Generations, and Poetry’s Possible Worlds

I won’t take much time today in presenting another short 90-second musical piece I composed. I also wrote the text for today’s composition, which isn’t the normal thing here. One of our principles is “Other People’s Stories” — we try to emphasize the value of a variety of poetic expression and what it’s like to encounter that. It’s not like I discourage the writing of more poetry, I only wish to increase the engaged reader side of the equation and to pay tribute to traditions that I draw from when writing or composing.

I’ve been reading this month a new book by poet and teacher Lesley Wheeler: Poetry’s Possible Worlds.   It’s a fine and enjoyable example of that sort of thing hosted inside another mind and lifetime. Wheeler takes 12 not-particularly-well-known contemporary poems and applies care, consideration, and her life’s own insight to them. This would be a different book if these poems were Contemporary English Language Poetry Greatest Hits. Such another book could have value — but it would be more about known worlds with existing maps and pins already placed. This book does something else more uniquely valuable.

Because we perform the poems we present in the Parlando Project, we must breathe inside them. Poetry’s chest inflates when you do that. Wheeler’s book makes each of these poems a sibling, cousin, co-worker, friend, parent, or child — those who we encounter life beside and together with.

One last thing I want to stress about this book: it’s entirely approachable. While Wheeler has written elsewhere as a scholar, and I have one of her books in that line that I’m anticipating reading this summer, this is a book about life and poetry looking at each other that doesn’t require any prerequisite classes. Middle-aged people and above may particularly appreciate “Poetry’s Possible Worlds”  due to the life events encountered, but not every young person is uncurious about life-planets they haven’t voyaged to yet. Here’s a link to details in case you want to join me in reading this book.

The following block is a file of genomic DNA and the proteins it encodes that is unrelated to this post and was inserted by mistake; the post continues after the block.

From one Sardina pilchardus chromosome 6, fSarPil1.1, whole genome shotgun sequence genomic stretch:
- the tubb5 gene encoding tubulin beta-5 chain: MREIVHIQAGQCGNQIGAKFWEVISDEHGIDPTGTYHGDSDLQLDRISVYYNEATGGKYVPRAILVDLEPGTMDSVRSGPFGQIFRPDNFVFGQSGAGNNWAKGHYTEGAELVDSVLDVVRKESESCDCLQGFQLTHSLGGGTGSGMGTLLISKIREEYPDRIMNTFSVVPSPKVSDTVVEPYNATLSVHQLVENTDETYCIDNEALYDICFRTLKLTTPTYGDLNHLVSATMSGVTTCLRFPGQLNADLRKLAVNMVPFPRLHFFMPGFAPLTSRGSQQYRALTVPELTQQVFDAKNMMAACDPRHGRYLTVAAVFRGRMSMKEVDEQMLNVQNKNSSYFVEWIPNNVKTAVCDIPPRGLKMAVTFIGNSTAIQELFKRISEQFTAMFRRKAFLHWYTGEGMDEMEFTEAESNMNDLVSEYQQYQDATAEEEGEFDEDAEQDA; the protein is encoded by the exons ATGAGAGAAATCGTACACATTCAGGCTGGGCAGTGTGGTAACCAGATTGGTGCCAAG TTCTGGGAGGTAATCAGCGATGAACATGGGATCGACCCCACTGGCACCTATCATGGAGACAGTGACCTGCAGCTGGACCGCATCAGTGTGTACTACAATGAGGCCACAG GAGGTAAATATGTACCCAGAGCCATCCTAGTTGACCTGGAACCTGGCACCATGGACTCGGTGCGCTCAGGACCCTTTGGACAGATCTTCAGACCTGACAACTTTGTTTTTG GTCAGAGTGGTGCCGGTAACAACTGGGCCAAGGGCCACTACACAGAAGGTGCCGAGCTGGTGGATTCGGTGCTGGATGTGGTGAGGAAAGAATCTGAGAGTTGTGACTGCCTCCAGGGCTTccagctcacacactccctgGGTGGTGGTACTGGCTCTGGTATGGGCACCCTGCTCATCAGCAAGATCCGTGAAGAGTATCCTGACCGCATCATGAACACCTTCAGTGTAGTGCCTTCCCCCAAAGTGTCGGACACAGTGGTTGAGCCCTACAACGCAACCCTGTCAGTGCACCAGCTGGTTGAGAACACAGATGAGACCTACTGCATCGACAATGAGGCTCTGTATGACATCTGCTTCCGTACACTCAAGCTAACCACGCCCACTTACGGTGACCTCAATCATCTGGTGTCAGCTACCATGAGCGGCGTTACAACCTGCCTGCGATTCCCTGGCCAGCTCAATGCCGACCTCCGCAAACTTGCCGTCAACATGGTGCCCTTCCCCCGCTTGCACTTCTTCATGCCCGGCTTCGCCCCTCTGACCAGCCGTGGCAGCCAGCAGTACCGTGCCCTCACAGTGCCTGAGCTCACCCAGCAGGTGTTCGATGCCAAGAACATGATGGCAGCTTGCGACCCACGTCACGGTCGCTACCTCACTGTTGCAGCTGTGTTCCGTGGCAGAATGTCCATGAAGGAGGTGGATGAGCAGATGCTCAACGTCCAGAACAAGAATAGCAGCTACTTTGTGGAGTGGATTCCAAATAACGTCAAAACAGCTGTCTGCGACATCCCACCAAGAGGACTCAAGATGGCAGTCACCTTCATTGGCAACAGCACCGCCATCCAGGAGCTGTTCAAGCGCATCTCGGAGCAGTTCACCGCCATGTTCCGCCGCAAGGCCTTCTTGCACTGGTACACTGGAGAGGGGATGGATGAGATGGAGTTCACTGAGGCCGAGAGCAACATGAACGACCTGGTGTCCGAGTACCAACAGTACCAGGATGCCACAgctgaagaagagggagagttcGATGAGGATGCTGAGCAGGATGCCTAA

So, here’s today’s piece, and since it’s called “Generations”  you may expect it has something to say about different ages speaking to one another. Read/listen carefully, there’s a little barb in the middle of it.

Generations

Is there a Möbius strip inside this one, or just a recognition of how we recall life-lessons when we get older?

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Musically, this performance has a benefit from the new orchestral instruments I have available for the rest of the year in the richer French Horn that plays a prominent role. Player gadget below for many, and this backup highlighted link for the rest of you.

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Did you come here looking to celebrate Bloomsday? The Parlando Project has got 2 1/2 minutes of your young, concise poetic James Joyce right here.

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Intro to The Waste Land

Readers of these posts may recall a discussion of the theory that Emily Dickinson’s reclusive nature in later adulthood was caused by epilepsy and that her poem “I Felt a Funeral In My Brain”  may have been describing the auras experienced around epileptic seizure events.  I think it’s an interesting idea, a plausible one, but I also warned against reductionist explanations for art.

Even recognizing that danger, I’m about to risk that sort of thing again, for what I think are good reasons.